Every so often the Five Towns Jewish Times will showcase the writings of talented individuals. Meet Gavi Schuster, age sixteen, who penned this extraordinary narrative based upon true events.
For What it is Worth
By Gavi Schuster
This is my story.
A story, that if you are not touched, you should consider putting yourself in my place.
It all began in 1941, when Nazi Germany invaded the Soviet Union. This put all of the Jews in their hands. My wife, unfortunately, was killed in one of the many massacres that took place here in the Ukraine. I had only one family member left – my son, Jacob. He was only ten years old, and weak with a flimsy appearance. I was not sure if he could make it out.
We were forced into the ghetto. Things were horrible. No food. People were getting shot left and right. I tried to save as much food as I could for Jacob. But still, the food was not even close to what would be considered nourishment.
One day, the Germans began to liquidate the ghetto. My son and I hid. Just then, a German officer walked in and said, “Why are there still Jews in the ghetto?! Get out!”
We were put on a train. More than 1000 people were stuffed in one train car, heading for Auschwitz.
When we arrived we were selected for life or for death. Just then, a guard grabbed the only thing that I had left other than my son – a pair of candlesticks. He asked me if I was a goldsmith. I nodded yes. I also said, “My son is too.”
My son and I were sent to work. It is not that working in Auschwitz is better than death, but at least for now, it was. One day, an officer told me that I was moving to the kitchen duty area, where the prisoners cook.
He told me that I should fashion gold for him without anyone else knowing. I said, “Yes sir.” He was pointing a pistol at me.
One day something happened that I will always remember.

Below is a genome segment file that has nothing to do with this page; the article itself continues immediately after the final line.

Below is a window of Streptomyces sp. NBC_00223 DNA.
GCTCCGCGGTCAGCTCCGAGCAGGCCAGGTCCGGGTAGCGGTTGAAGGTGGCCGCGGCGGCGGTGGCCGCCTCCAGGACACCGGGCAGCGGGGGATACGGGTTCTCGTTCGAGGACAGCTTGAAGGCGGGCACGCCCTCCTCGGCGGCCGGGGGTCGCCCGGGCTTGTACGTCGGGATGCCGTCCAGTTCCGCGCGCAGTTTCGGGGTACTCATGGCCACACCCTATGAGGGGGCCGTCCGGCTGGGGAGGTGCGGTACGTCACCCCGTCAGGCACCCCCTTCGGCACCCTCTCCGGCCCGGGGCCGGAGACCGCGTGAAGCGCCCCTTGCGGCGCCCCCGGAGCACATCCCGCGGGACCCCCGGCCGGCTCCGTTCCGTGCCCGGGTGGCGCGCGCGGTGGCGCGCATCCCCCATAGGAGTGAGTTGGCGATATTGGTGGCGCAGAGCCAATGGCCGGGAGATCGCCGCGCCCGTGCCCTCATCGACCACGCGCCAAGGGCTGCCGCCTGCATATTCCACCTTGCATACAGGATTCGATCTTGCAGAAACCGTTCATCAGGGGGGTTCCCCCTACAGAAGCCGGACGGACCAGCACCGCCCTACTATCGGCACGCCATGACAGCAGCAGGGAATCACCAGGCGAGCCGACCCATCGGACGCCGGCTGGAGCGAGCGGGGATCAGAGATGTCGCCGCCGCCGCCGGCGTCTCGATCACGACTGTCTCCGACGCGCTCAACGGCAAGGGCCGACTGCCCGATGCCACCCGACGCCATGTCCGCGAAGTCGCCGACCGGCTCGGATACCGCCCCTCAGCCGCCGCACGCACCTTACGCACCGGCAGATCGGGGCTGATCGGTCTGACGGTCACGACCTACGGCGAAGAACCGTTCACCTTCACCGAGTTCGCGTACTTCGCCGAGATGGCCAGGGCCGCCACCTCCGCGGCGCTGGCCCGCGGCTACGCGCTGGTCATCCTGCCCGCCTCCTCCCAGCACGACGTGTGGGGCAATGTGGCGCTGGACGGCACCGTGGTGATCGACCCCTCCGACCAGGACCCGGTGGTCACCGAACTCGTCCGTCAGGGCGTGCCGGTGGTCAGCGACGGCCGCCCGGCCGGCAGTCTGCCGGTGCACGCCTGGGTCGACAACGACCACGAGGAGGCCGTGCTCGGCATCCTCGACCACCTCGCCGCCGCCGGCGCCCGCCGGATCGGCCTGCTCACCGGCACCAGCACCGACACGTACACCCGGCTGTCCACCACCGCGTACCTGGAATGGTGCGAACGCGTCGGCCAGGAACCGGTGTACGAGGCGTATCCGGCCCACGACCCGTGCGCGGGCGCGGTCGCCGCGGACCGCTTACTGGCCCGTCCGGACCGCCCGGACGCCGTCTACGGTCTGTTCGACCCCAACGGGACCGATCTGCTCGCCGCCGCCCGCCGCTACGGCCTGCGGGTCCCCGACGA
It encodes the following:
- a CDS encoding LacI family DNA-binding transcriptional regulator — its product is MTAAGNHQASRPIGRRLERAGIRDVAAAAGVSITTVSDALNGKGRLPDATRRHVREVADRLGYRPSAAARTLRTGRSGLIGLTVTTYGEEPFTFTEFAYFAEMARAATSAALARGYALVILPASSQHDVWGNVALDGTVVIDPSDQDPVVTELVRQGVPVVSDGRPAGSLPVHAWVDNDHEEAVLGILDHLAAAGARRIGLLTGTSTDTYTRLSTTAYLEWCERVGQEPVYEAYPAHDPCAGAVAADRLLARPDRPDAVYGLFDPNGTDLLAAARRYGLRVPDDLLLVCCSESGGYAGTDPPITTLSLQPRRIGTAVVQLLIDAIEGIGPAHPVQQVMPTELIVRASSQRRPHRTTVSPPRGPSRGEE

A guard rushed in and caught me fashioning gold instead of peeling potatoes. He was a bout to shoot me, when the officer who had ordered me to fashion the gold in the first place shot him. He walked out after that.
I could not take it anymore. The next day, a few of the other prisoners and I rused the fence to escape. My son was running beside me. He could not keep up and was shot by one of the guards pursuing us. I could not get over the loss. I spent the rest of the war fighting the Nazis with a group of partisans.
A few years later I needed to be hospitalized and I was with a group of other survivors. I saw someone whom I had recognized. It was him. It was the officer who had shot my son.
I was ready to kill him. Before I could say anything ge said that he knew of someone that needed blood and asked if I could be of assistance. I told him, “I would never give blood to someone related to you!”
He answered, “The person that needs the blood is your son – Jacob.”
I was shocked. How had he known my son’s name? I had misjudged him. He had taken my son in and had watched out for him. Now he was watching out for him again, in the years after the war. And all the time he was looking for me – looking to reunite a son with his father. I had learned something that night – a lesson never to be forgotten. There is light even in the darkest of places.